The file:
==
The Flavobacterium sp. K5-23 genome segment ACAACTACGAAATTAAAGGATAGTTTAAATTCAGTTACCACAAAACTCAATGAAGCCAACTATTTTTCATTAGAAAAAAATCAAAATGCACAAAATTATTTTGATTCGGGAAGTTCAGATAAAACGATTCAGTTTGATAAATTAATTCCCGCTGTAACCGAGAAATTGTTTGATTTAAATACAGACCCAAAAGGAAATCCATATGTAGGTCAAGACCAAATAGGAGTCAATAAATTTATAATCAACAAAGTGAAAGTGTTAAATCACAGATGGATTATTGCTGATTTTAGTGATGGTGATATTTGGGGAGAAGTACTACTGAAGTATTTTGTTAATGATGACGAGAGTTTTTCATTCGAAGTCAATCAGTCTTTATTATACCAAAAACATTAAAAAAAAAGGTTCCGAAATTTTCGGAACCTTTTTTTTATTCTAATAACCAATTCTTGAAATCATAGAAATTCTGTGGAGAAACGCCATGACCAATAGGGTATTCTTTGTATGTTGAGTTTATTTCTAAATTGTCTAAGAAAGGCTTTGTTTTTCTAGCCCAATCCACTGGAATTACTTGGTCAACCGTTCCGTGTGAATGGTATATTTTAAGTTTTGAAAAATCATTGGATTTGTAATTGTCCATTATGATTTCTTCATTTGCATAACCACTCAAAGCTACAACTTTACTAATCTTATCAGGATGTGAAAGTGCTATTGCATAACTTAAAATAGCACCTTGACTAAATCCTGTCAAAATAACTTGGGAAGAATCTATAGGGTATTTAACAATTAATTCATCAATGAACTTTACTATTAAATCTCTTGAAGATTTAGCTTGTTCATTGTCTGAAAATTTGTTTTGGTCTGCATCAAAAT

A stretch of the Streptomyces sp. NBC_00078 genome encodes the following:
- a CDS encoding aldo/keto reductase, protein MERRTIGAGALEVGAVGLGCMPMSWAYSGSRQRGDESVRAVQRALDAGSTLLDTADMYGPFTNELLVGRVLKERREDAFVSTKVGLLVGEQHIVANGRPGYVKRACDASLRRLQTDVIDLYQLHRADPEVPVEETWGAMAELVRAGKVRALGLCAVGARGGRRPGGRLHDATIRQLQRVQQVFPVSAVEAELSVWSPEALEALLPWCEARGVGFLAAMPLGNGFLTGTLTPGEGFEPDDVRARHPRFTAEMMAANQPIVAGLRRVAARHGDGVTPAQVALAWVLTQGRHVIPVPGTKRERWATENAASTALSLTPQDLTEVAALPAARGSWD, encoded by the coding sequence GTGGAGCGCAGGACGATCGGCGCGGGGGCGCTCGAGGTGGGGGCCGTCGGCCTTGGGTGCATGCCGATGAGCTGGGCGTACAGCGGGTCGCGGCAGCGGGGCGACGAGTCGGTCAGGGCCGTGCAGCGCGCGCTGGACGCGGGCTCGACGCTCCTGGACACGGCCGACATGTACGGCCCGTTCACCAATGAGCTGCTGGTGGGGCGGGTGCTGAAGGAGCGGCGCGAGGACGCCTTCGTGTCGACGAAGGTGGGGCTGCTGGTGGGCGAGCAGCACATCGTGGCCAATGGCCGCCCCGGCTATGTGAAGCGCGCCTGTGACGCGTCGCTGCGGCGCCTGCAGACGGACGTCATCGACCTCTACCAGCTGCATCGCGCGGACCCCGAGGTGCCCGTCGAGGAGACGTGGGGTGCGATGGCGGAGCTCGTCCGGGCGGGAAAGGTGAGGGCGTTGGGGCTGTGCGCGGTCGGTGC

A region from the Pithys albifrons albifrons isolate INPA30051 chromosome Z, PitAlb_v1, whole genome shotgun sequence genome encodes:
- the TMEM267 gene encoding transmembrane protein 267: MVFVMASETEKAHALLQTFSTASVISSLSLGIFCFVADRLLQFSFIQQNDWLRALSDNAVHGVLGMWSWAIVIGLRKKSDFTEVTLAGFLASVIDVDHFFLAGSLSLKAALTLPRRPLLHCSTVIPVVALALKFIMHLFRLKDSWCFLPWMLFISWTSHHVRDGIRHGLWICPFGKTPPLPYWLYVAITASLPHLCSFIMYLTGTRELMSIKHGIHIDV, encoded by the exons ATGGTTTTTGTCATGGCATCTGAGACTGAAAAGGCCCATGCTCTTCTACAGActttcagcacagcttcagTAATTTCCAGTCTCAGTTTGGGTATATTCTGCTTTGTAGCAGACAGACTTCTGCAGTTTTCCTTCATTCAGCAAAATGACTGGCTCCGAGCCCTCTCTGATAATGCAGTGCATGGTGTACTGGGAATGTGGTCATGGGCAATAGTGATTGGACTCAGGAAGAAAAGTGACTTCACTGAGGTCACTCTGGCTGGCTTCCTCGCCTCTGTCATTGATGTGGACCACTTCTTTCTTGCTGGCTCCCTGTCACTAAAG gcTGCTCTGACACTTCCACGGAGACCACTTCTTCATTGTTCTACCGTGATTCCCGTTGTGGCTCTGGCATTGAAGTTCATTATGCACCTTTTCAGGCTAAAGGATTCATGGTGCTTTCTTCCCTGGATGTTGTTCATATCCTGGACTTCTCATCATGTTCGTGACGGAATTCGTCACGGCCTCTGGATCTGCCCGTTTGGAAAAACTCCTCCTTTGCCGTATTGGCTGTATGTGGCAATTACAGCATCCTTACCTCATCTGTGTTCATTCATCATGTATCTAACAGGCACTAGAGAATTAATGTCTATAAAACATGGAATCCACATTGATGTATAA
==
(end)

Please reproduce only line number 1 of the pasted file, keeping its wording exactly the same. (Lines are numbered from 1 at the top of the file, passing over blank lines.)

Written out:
The Flavobacterium sp. K5-23 genome segment ACAACTACGAAATTAAAGGATAGTTTAAATTCAGTTACCACAAAACTCAATGAAGCCAACTATTTTTCATTAGAAAAAAATCAAAATGCACAAAATTATTTTGATTCGGGAAGTTCAGATAAAACGATTCAGTTTGATAAATTAATTCCCGCTGTAACCGAGAAATTGTTTGATTTAAATACAGACCCAAAAGGAAATCCATATGTAGGTCAAGACCAAATAGGAGTCAATAAATTTATAATCAACAAAGTGAAAGTGTTAAATCACAGATGGATTATTGCTGATTTTAGTGATGGTGATATTTGGGGAGAAGTACTACTGAAGTATTTTGTTAATGATGACGAGAGTTTTTCATTCGAAGTCAATCAGTCTTTATTATACCAAAAACATTAAAAAAAAAGGTTCCGAAATTTTCGGAACCTTTTTTTTATTCTAATAACCAATTCTTGAAATCATAGAAATTCTGTGGAGAAACGCCATGACCAATAGGGTATTCTTTGTATGTTGAGTTTATTTCTAAATTGTCTAAGAAAGGCTTTGTTTTTCTAGCCCAATCCACTGGAATTACTTGGTCAACCGTTCCGTGTGAATGGTATATTTTAAGTTTTGAAAAATCATTGGATTTGTAATTGTCCATTATGATTTCTTCATTTGCATAACCACTCAAAGCTACAACTTTACTAATCTTATCAGGATGTGAAAGTGCTATTGCATAACTTAAAATAGCACCTTGACTAAATCCTGTCAAAATAACTTGGGAAGAATCTATAGGGTATTTAACAATTAATTCATCAATGAACTTTACTATTAAATCTCTTGAAGATTTAGCTTGTTCATTGTCTGAAAATTTGTTTTGGTCTGCATCAAAAT